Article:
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Tumour Group:
Pediatric Brain Tumours
WHO Grade:
Grade IV
Medulloblastoma is relatively rare and accounts for less than 2% of all primary brain tumours and 18% of all pediatric brain tumours. Medulloblastoma occurs more often in men than in women.
Typical Age Range:
More than 70% of all pediatric medulloblastomas are diagnosed in children under age 10; very few occur in children up to age one. Medulloblastoma in adults is far less common, but does occur. About one-third of all medulloblastomas diagnosed in the United States are found in adults between the ages of 20-44. The incidence in adults sharply decreases in frequency after age 45, with very few older adults having this tumour.

Tumour Characteristics

Medulloblastoma is a fast-growing, high-grade brain tumour. Like many tumour types, the exact cause of medulloblastoma is not known. However, scientists are making significant strides in understanding its biology.

Changes have been identified in genes and chromosomes (the cell’s DNA blueprints) that may play a role in the development of this tumour. There are also a few rare, genetic health syndromes that are associated with increased risk for developing this tumour. These include Gorlin syndrome and Turcot syndrome.

Different subtypes of medulloblastoma tumours have recently been identified and described using “molecular classification.” Each subtype has different characteristics and may:

  • Be more likely to occur in a specific patient age range
  • Have different pathological, genetic and molecular biology characteristics
  • Have different clinical outcomes (some subtypes have a much better prognosis than others)

This classification was outlined in a manuscript produced as a result of a consensus conference held by experts in Boston, MA in 2010. The four main subtypes of medulloblastoma are:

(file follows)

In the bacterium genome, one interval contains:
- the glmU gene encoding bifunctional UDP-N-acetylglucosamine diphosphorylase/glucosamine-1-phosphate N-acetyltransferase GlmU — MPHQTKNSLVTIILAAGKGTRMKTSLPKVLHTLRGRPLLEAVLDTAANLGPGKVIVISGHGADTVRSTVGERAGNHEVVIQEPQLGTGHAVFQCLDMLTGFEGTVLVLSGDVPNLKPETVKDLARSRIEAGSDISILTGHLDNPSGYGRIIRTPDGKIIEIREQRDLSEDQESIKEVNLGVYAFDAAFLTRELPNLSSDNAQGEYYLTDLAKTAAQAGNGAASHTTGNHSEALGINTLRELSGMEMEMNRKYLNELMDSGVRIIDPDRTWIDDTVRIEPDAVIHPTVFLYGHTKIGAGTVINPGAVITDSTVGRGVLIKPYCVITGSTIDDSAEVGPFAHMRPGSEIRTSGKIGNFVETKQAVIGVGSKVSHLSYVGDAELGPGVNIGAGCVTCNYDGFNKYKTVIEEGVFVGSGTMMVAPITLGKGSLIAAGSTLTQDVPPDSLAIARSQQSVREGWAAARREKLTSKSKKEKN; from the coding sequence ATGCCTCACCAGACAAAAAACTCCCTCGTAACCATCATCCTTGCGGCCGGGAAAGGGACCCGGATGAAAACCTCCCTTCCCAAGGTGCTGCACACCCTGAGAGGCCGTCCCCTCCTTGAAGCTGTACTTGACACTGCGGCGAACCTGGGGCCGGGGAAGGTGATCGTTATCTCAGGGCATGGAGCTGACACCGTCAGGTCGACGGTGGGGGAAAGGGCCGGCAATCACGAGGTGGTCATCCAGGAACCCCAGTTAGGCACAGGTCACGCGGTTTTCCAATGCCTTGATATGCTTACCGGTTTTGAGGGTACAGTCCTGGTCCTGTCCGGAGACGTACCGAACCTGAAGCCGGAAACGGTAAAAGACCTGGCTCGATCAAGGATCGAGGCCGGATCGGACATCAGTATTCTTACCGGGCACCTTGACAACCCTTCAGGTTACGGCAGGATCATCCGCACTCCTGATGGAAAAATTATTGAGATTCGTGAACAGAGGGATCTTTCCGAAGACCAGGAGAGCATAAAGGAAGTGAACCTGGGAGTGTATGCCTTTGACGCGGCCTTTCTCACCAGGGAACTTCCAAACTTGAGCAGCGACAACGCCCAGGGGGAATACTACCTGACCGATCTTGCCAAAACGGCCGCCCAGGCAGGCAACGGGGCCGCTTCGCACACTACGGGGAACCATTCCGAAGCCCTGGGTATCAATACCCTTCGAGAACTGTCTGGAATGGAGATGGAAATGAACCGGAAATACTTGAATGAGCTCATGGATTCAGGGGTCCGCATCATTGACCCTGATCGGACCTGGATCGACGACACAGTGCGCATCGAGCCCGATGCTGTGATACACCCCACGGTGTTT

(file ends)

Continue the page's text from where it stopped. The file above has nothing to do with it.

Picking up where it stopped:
1. Wnt
  2. Shh (Sonic Hedgehog subgroup)
  3. Group 3 tumours
  4. Group 4 tumours

Research through the Pediatric Brain Cancer Impact Grant has shown that there are twelve subtypes of medulloblastoma.


Common symptoms include, but are not necessarily limited to:

  • Behavioural or personality changes
  • Double vision
  • Headaches (which are worse first thing in the morning)
  • Lack of coordination
  • Lethargy or sleepiness
  • Vomiting

Treatment/Standard of Care

The management of medulloblastoma involves a multidisciplinary team:

  • Surgery is the most important first-line treatment and involves removing as much of the tumour as possible.
  • Sometimes the CSF pathways do not re-establish themselves after surgery and then a shunt may be necessary to treat the raised intracranial pressure (hydrocephalus).
  • Chemotherapy is usually an important part of the treatment plan. In very young children aged 3 years or less, it is standard to treat children with medulloblastoma using chemotherapy alone as radiation therapy can be associated with significant long-term health problems (late effects).
  • Radiation therapy is used for older children and involves treatment of the brain and spine followed by a “boost” of extra radiation therapy to the area where the tumour started in the posterior fossa.


A prognosis is an estimate of the likely progress of a disease after a diagnosis, based on an average patient group. Since every person is different, please take time to talk with your health care team about how this information applies to you.

By clicking on 'expand', a statistic on the prognosis for Medulloblastoma will be shown.